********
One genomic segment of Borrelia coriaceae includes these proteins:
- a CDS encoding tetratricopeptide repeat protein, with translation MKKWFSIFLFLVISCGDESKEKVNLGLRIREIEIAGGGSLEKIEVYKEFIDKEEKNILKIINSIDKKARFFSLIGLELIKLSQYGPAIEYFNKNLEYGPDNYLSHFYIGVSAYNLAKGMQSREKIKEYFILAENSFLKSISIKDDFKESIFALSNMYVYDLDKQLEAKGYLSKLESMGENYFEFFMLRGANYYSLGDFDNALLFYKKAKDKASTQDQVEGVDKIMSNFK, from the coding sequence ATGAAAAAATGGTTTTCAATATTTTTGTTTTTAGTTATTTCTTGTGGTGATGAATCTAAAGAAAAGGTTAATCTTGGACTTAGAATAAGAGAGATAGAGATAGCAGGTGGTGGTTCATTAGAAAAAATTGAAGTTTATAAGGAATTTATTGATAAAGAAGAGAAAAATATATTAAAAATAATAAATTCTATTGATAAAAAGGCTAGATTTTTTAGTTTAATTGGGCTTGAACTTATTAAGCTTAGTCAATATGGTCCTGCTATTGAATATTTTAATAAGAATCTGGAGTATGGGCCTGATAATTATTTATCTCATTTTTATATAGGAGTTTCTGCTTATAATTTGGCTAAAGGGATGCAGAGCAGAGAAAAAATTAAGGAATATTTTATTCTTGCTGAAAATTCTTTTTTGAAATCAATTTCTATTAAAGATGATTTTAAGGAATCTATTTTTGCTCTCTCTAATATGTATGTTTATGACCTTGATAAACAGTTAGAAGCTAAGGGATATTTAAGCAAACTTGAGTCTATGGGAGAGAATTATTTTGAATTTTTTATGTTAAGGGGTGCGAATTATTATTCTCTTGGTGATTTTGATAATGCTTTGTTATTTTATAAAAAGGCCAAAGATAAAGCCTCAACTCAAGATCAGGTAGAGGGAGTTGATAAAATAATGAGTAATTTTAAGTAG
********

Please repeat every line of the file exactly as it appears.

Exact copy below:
One genomic segment of Borrelia coriaceae includes these proteins:
- a CDS encoding tetratricopeptide repeat protein, with translation MKKWFSIFLFLVISCGDESKEKVNLGLRIREIEIAGGGSLEKIEVYKEFIDKEEKNILKIINSIDKKARFFSLIGLELIKLSQYGPAIEYFNKNLEYGPDNYLSHFYIGVSAYNLAKGMQSREKIKEYFILAENSFLKSISIKDDFKESIFALSNMYVYDLDKQLEAKGYLSKLESMGENYFEFFMLRGANYYSLGDFDNALLFYKKAKDKASTQDQVEGVDKIMSNFK, from the coding sequence ATGAAAAAATGGTTTTCAATATTTTTGTTTTTAGTTATTTCTTGTGGTGATGAATCTAAAGAAAAGGTTAATCTTGGACTTAGAATAAGAGAGATAGAGATAGCAGGTGGTGGTTCATTAGAAAAAATTGAAGTTTATAAGGAATTTATTGATAAAGAAGAGAAAAATATATTAAAAATAATAAATTCTATTGATAAAAAGGCTAGATTTTTTAGTTTAATTGGGCTTGAACTTATTAAGCTTAGTCAATATGGTCCTGCTATTGAATATTTTAATAAGAATCTGGAGTATGGGCCTGATAATTATTTATCTCATTTTTATATAGGAGTTTCTGCTTATAATTTGGCTAAAGGGATGCAGAGCAGAGAAAAAATTAAGGAATATTTTATTCTTGCTGAAAATTCTTTTTTGAAATCAATTTCTATTAAAGATGATTTTAAGGAATCTATTTTTGCTCTCTCTAATATGTATGTTTATGACCTTGATAAACAGTTAGAAGCTAAGGGATATTTAAGCAAACTTGAGTCTATGGGAGAGAATTATTTTGAATTTTTTATGTTAAGGGGTGCGAATTATTATTCTCTTGGTGATTTTGATAATGCTTTGTTATTTTATAAAAAGGCCAAAGATAAAGCCTCAACTCAAGATCAGGTAGAGGGAGTTGATAAAATAATGAGTAATTTTAAGTAG